Sometimes I wonder why some families who cannot get away from music. My father, my grandfather, my great-grandfather: they all made music. Maybe it's in our genes. Maybe it's a case of divine intervention. The fact is that most Feidmans got musicality along with their mother's milk. That was the case with me, too. In the beginning my father did everything to prevent me from following in his footsteps. Instead of sending me to music school, he enrolled me at a business school. Instead of giving me clarinet lessons, he paid the best teachers in town to teach me maths and geography. At first I thought it was my illness.
When I was born in Buenos Aires in 1936 – my family had previously emigrated from Moldova to Argentina – doctors had diagnosed an eye defect. From day one I could only see the world in a blur. Maybe my father thought a blind man couldn't stand on a stage. Later, however, I realised that something else was at stake: he didn't want a musical life for me. He wanted me to learn more than he had learnt in Chisinau. But it was hopeless. I was only interested in music.
I still remember the day when my father must have realised that too. He had a gig and hurried out of the apartment. And when the door fell into the lock, his clarinet was still on the table. He had forgotten it – or at least pretended to. Today I think he left it on purpose. I took it and pressed a note out. And everything else came all by itself.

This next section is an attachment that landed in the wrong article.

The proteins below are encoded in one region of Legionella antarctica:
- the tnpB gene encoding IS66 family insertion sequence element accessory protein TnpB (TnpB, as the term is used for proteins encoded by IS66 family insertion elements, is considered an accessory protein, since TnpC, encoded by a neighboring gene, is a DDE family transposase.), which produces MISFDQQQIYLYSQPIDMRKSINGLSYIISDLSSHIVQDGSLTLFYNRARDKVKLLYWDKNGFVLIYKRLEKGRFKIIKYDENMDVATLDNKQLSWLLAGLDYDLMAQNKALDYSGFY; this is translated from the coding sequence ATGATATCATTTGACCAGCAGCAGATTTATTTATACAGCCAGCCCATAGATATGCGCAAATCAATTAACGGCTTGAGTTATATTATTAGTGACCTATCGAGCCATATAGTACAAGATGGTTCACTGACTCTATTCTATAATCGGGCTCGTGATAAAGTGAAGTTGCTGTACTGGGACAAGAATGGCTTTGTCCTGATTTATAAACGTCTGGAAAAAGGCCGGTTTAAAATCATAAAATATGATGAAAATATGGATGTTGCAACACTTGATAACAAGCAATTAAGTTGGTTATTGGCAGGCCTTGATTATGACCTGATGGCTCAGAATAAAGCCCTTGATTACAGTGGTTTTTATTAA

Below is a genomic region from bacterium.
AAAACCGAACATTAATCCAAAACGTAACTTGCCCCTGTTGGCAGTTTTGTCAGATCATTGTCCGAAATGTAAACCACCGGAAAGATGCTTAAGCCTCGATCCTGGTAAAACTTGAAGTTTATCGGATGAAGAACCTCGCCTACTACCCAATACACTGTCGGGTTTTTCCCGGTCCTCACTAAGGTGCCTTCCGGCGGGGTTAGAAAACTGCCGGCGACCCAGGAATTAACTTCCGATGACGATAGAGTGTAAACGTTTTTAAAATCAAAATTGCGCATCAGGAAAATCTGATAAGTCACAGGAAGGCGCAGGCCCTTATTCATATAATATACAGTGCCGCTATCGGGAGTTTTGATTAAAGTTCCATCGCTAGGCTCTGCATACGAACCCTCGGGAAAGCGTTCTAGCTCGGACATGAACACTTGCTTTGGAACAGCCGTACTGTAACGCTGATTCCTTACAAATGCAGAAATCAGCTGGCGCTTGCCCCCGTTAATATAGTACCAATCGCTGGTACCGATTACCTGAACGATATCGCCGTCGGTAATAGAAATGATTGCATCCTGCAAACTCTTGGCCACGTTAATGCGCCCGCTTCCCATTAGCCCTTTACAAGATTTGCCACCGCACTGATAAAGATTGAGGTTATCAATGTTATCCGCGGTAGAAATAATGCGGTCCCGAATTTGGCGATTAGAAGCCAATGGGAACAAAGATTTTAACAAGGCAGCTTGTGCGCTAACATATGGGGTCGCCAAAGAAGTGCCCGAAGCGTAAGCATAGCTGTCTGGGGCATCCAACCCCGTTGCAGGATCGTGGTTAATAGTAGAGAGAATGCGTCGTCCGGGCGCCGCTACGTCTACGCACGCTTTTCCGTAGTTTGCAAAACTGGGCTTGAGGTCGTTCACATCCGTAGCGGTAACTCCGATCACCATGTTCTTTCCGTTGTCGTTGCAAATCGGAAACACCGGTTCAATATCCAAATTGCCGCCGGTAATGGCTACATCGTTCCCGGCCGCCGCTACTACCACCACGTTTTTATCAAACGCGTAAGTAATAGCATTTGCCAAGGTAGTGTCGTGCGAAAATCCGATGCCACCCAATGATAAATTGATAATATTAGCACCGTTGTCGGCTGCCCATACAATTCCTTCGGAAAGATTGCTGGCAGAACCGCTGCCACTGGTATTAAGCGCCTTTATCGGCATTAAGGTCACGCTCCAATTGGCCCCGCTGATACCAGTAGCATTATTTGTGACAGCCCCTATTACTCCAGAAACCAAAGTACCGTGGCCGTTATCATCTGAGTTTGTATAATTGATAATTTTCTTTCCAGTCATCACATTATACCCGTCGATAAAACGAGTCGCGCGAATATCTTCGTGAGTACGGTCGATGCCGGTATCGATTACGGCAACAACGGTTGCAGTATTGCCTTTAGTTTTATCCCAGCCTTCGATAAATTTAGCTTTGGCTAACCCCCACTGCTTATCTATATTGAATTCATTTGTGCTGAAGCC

As a teenager I landed at the Teatro Colón, one of Argentina's most famous theatres, and played in the shows. I also accompanied my father when he performed at Jewish weddings. We were on stage from ten o'clock in the evening until four o'clock in the morning. Our greatest success was when people looked up at us from the buffet for ten seconds before stuffing the next chicken leg inside themselves. That made me happy.
When I was in my early twenties, the second heart became noticeable in my chest. Because I have always been two different things: a musician – and a Jew. I was part of the first generation to go to Israel. Simply staying in place seemed like a missed opportunity to me. So I applied to the Israel Philharmonic Orchestra – and to my surprise was taken immediately after the first performance. When I arrived in Tel Aviv, I didn't speak Hebrew, everything was foreign to me. But I felt an indescribable energy that can only be felt when you have been part of the diaspora. How can you explain to an outsider what it feels like to return to a place you've never been to before?
And so everything took its course. The symphony orchestra thought I was a real talent. People suddenly knew my name, I started playing my own concerts. I stumbled into what others call “a career”. But I never saw it that way myself. For me, careers have always been something for Formula 1 drivers and bankers. I also didn't know what to make of the floods of applause which greeted me. It all seemed to me to be too meaningful.
The only time I really thought I was more important than I was was in the early 1990s. At that time I got a call from Hollywood. Steven Spielberg wanted me to work on the soundtrack for his film “Schindler's List”. That was a huge honour, of course. I remember flying to California in my best suit. I looked like a real penguin. And when I met the big Spielberg, he stood in front of me in shorts and sandals. Then I looked at him and said: “Do you know why I dressed up like that?” He shook his head. “Because you shouldn't show up for a meeting with Spielberg like you do!”.
Transcribed by Kai Schnier